Dependent Origination

Archive for January 2013

ERROR: The certificate of `certain_url’ is not trusted.
ERROR: The certificate of `certain_url’ hasn’t got a known issuer.

First of all, I am accessing an URL of http but wget is still complaining about their certificate. Second of all, I do have a certificate from the other party and i thought i should be making wget aware of the certificate.

Turned out to be a wrong approach.

One test, paste the http link to browser, it complains about an unsafe certificate, but if you click Proceed anyway, the xml file shows up in browser fine.

So turns out wget has an option –no-check-certificate and everything is fine after using the option now πŸ™‚

Let’s say we have two libraries A and B. They both need library C, which is a header file only library since there are only two simple functions in the header file. Now I am building D, which needs both A and B. The linker is complaining multiple definitions of functions of C since both .o files have them.

Solution: make the functions in the header file (of C) inline. This way, it won’t be compiled as a separate function into the object files. Even if the compiler couldn’t make it inline, compiler will find an anonymous namespace and put the function there.

The other solution we can separate out a .cc file from the header that way we would have a third .o file and that solves everything too. But I find the inline solution better in this case, and it increases my knowledge about compiler too πŸ™‚

So you finally built your app and it is copying over to the device all the files — and “cannot change executable permission for the application”??

You can check the console output in the Organizer window for your device — but the log looks quite mystic to me — most useful information is it says “installation failed”.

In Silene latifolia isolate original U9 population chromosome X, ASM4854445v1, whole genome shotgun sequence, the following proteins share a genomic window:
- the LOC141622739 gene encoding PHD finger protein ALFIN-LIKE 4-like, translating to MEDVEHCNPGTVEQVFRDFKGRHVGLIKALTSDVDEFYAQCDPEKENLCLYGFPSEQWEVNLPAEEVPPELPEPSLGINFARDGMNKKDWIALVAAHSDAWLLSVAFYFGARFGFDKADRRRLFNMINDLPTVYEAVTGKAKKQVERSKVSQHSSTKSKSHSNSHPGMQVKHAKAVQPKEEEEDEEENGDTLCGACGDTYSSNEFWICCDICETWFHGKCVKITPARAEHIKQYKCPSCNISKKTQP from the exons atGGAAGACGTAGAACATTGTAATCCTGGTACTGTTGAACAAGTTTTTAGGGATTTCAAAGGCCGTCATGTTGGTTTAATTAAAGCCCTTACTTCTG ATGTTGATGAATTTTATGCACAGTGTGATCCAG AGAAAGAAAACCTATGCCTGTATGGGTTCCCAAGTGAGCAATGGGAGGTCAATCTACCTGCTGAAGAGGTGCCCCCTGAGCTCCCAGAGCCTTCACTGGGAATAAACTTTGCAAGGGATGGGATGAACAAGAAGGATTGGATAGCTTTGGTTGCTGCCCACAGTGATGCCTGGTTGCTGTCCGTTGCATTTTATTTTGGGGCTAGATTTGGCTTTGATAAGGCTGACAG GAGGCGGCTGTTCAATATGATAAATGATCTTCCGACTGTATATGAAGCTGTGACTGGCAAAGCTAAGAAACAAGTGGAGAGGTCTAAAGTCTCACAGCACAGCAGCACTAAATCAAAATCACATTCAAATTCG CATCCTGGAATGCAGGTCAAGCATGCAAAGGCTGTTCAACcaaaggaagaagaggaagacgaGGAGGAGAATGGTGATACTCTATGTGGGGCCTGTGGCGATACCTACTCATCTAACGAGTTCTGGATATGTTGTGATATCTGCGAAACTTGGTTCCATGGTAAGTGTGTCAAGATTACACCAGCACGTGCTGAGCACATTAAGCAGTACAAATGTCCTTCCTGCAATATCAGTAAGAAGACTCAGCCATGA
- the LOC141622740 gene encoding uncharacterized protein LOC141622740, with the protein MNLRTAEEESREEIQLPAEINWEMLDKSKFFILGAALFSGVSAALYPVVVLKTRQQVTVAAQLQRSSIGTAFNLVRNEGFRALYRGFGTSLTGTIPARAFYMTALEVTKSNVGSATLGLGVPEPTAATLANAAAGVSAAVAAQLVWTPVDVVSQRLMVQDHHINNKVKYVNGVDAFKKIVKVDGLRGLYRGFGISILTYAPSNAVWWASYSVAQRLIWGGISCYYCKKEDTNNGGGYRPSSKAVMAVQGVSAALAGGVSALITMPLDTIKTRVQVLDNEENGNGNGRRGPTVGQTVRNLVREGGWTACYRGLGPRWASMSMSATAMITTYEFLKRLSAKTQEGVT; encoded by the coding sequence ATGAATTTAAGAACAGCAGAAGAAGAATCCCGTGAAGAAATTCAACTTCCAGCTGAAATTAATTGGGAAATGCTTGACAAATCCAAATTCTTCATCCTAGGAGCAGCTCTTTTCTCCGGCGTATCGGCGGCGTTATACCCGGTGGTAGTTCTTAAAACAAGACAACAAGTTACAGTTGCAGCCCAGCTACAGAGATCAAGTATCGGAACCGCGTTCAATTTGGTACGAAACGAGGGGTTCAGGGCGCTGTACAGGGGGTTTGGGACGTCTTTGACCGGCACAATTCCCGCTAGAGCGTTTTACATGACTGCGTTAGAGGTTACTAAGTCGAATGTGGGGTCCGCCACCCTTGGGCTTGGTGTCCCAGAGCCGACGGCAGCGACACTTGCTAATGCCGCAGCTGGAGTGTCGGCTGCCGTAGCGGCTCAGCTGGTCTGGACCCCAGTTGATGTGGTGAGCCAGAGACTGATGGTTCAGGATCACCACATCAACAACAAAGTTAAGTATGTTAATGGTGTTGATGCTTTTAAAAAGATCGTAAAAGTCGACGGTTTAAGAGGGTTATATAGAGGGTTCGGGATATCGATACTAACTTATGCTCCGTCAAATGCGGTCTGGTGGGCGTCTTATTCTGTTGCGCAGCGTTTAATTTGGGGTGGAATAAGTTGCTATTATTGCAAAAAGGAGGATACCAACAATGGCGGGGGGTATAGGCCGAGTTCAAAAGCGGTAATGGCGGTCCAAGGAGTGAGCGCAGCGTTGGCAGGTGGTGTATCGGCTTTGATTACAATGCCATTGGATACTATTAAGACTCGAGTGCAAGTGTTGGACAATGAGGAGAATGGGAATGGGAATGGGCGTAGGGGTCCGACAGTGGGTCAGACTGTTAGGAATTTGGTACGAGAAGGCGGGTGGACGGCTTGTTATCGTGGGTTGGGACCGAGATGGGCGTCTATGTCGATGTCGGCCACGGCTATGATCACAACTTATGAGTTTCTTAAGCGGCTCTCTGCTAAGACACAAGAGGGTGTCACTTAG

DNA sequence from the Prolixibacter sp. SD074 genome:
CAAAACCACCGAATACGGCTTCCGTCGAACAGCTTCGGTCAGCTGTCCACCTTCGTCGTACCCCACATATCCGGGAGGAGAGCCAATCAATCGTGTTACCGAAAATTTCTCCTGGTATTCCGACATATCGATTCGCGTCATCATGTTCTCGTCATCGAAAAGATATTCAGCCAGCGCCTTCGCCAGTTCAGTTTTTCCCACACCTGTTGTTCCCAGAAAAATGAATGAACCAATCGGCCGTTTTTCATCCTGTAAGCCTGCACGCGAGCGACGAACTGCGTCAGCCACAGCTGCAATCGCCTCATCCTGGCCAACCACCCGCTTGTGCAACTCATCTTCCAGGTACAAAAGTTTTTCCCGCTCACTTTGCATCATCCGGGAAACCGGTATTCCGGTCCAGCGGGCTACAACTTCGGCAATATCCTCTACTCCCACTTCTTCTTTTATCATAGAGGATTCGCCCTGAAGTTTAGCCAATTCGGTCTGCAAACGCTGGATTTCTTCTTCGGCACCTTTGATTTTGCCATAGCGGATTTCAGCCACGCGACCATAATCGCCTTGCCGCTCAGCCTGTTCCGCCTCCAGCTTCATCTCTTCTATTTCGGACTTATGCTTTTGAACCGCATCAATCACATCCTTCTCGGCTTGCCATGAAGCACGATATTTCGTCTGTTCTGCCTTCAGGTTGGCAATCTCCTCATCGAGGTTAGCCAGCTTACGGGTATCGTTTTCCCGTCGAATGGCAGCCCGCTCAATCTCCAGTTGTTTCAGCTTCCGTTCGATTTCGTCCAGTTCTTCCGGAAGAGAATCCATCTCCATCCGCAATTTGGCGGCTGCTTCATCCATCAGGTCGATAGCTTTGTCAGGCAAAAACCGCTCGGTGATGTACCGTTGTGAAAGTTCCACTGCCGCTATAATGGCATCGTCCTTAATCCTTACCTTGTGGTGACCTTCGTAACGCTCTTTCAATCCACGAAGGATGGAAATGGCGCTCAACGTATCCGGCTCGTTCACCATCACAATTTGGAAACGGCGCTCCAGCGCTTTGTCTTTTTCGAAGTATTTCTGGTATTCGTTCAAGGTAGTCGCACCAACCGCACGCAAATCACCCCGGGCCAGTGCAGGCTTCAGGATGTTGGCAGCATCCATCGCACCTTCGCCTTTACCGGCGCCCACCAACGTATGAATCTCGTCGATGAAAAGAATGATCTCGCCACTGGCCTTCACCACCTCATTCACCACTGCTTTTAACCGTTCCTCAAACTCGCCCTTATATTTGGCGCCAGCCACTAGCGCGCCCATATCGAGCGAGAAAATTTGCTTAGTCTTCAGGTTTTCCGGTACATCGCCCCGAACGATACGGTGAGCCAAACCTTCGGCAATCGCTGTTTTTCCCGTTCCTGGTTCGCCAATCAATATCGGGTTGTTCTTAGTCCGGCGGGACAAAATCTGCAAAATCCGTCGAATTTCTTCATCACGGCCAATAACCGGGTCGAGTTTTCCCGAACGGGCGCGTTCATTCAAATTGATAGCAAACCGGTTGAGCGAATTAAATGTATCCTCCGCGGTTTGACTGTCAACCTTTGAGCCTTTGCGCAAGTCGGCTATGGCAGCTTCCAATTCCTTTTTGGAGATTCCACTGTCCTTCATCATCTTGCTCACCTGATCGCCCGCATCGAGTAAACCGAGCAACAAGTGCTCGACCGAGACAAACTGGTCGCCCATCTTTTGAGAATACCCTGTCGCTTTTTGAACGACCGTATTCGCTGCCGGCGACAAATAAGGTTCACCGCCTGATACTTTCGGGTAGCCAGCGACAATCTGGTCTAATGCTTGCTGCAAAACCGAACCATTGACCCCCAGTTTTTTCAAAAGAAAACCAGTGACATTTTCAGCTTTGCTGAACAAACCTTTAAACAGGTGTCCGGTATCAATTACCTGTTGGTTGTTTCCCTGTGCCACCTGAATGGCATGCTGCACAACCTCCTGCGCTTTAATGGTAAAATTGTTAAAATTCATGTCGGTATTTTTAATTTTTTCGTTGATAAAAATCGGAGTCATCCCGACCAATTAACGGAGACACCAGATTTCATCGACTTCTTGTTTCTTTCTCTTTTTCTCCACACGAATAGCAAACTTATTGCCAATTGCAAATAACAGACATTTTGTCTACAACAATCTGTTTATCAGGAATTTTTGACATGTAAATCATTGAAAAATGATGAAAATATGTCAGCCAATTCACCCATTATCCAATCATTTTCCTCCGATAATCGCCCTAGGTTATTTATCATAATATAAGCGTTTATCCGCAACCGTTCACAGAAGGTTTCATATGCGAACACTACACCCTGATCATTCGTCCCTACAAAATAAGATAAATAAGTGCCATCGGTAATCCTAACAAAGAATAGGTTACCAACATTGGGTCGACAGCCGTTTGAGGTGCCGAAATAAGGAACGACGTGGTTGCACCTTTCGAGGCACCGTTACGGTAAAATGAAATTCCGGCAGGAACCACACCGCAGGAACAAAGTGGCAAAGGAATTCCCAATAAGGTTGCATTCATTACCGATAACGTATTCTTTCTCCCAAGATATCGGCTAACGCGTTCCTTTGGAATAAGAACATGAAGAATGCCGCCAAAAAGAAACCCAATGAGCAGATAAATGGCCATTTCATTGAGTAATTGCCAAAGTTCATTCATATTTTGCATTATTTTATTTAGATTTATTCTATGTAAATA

Here comes the solution: remove all the apps with the same bundle identifier from your device. And it will run. On my phone, I have installed our production version so once I removed that app, everything is cool. Well not exactly running. But running without any xcode/phonegap/development certificates/code signing/provisioning profile problems πŸ˜€

This usually involves rebuilding your third-party libraries with the correct architecture targets (like adding armv7s to it in earlier version of xcode) — not sure if it is still the case now since armv7 and armv7s are one single target inside xcode.

My setup is a bit different. I am trying to make an old app work with the newer libraries. Making the app work on simulator solved the problem with libraries such as jquery and jqtouch. Now when I tried to build and run on my actual device, it is PhoneGap 0.9.0 that might need fixing (the current version is 2.2.x).

I want to avoid pulling in a new PhoneGap library — besides, PhoneGap core library is renamed Cordova and I see name changes all over in the source files. So with a leaden heart, I tried one thing: in the project file of PhoneGap (one above your own project), I changed the value for Valid Architecture to “armv6 armv7 armv7s” from “armv6 armv7”.

It worked. My app is built.

My mobile site is not writing into syslog about warnings, errors, log statements I want to see.

Add this to your VirtualHost definition:

<VirtualHost *:port>

php_value error_log syslog


Bingo! debugging a lot easier~~~